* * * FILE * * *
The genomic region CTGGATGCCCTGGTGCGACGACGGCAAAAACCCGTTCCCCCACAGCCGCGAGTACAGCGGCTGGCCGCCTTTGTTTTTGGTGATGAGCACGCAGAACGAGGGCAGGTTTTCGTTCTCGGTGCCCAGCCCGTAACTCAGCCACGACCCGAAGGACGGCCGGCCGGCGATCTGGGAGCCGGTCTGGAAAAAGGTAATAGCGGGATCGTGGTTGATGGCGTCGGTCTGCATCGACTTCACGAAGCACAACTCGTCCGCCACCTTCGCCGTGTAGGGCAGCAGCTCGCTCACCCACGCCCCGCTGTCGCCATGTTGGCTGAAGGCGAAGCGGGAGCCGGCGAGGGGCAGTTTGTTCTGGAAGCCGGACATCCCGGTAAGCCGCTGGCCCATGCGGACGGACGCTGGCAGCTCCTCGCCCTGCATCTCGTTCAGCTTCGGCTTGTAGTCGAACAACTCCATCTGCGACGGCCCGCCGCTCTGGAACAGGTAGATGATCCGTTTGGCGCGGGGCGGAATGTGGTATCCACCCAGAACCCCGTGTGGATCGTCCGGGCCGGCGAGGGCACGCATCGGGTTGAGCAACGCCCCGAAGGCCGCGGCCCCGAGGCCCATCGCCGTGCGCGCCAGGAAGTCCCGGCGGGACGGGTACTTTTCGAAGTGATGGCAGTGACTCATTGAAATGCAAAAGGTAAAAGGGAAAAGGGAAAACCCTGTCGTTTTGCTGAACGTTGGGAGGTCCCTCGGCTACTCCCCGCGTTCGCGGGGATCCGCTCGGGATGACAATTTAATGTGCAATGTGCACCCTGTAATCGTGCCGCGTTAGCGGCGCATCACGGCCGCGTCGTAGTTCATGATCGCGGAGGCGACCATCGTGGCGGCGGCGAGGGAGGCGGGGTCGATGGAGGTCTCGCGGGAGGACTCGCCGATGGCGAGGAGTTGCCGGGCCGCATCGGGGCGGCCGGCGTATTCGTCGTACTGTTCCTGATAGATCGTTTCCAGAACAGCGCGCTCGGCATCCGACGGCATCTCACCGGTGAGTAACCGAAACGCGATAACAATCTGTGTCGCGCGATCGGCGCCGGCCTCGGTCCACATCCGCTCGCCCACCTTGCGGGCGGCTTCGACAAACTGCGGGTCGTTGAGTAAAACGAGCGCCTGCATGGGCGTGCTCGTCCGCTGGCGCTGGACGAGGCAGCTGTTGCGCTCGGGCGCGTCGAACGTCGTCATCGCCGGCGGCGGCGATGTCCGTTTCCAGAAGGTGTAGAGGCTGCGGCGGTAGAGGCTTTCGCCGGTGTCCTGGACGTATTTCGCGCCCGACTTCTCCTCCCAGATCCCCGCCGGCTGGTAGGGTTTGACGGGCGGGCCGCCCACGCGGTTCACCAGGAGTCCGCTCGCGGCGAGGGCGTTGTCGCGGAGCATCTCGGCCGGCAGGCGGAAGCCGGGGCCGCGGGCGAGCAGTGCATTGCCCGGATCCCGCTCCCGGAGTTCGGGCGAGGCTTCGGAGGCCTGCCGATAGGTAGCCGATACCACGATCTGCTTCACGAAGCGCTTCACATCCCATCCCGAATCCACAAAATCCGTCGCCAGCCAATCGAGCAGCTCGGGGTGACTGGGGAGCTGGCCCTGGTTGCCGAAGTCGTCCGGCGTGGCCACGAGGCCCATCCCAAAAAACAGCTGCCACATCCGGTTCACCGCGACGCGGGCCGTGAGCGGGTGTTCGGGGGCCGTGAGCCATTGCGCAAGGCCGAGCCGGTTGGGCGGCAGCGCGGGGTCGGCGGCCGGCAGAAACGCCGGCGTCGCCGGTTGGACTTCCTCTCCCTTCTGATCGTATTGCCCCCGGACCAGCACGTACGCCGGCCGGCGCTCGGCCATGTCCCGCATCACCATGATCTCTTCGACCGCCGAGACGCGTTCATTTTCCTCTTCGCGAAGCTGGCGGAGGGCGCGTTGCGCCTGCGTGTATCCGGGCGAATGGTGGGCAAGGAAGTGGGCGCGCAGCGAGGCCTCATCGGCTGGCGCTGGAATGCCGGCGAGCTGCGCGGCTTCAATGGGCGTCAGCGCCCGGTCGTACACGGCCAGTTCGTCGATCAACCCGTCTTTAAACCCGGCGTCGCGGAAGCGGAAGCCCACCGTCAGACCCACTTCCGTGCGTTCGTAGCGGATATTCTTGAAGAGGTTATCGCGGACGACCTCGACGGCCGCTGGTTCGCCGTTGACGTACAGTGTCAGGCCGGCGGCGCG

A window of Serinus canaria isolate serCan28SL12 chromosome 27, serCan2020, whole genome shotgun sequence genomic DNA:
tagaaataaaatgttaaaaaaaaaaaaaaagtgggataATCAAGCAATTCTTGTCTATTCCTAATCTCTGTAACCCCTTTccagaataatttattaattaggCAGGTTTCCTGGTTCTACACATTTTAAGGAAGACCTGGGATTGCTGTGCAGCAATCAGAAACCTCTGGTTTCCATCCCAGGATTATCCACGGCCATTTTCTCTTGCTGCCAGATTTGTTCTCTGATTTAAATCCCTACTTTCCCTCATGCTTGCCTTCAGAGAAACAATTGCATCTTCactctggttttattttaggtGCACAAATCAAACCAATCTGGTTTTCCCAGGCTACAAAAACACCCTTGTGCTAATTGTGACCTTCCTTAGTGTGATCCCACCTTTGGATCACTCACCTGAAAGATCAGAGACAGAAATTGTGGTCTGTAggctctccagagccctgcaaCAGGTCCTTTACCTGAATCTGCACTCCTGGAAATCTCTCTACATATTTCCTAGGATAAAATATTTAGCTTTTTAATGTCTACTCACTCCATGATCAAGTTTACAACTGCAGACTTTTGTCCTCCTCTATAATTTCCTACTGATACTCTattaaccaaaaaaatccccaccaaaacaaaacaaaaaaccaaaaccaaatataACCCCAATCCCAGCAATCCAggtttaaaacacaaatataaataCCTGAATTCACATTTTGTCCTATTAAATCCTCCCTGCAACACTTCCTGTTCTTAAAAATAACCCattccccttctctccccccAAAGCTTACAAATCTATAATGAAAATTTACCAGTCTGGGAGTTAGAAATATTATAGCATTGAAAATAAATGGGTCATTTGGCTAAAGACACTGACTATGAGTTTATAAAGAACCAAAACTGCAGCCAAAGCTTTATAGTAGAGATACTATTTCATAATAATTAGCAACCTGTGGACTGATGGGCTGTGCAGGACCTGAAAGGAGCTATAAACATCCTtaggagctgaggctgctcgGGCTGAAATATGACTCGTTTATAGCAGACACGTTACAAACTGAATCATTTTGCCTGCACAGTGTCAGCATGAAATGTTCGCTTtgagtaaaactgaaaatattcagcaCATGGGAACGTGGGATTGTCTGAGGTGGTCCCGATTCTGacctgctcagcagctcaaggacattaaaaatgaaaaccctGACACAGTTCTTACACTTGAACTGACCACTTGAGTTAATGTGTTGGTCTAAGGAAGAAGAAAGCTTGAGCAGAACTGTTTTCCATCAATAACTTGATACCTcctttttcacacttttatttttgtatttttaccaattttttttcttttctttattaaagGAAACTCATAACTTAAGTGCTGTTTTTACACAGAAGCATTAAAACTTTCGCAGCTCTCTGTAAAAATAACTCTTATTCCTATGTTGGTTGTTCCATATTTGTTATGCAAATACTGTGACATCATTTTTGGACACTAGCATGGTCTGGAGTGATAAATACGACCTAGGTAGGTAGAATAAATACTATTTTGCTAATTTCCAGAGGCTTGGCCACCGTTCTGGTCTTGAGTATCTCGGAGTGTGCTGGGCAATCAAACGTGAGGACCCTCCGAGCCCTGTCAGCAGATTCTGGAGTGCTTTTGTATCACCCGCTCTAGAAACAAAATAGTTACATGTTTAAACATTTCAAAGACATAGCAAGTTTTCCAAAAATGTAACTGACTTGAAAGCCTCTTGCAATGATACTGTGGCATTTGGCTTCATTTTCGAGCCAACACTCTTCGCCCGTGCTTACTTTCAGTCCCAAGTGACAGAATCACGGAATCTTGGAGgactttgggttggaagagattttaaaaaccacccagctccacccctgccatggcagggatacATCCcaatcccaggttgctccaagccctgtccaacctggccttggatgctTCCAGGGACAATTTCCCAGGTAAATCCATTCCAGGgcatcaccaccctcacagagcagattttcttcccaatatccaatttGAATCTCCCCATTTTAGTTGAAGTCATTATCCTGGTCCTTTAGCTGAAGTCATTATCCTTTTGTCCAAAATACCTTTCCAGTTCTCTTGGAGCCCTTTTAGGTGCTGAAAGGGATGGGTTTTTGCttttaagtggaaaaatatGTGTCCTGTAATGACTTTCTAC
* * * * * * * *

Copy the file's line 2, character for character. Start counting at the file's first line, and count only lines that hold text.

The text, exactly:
A window of Serinus canaria isolate serCan28SL12 chromosome 27, serCan2020, whole genome shotgun sequence genomic DNA: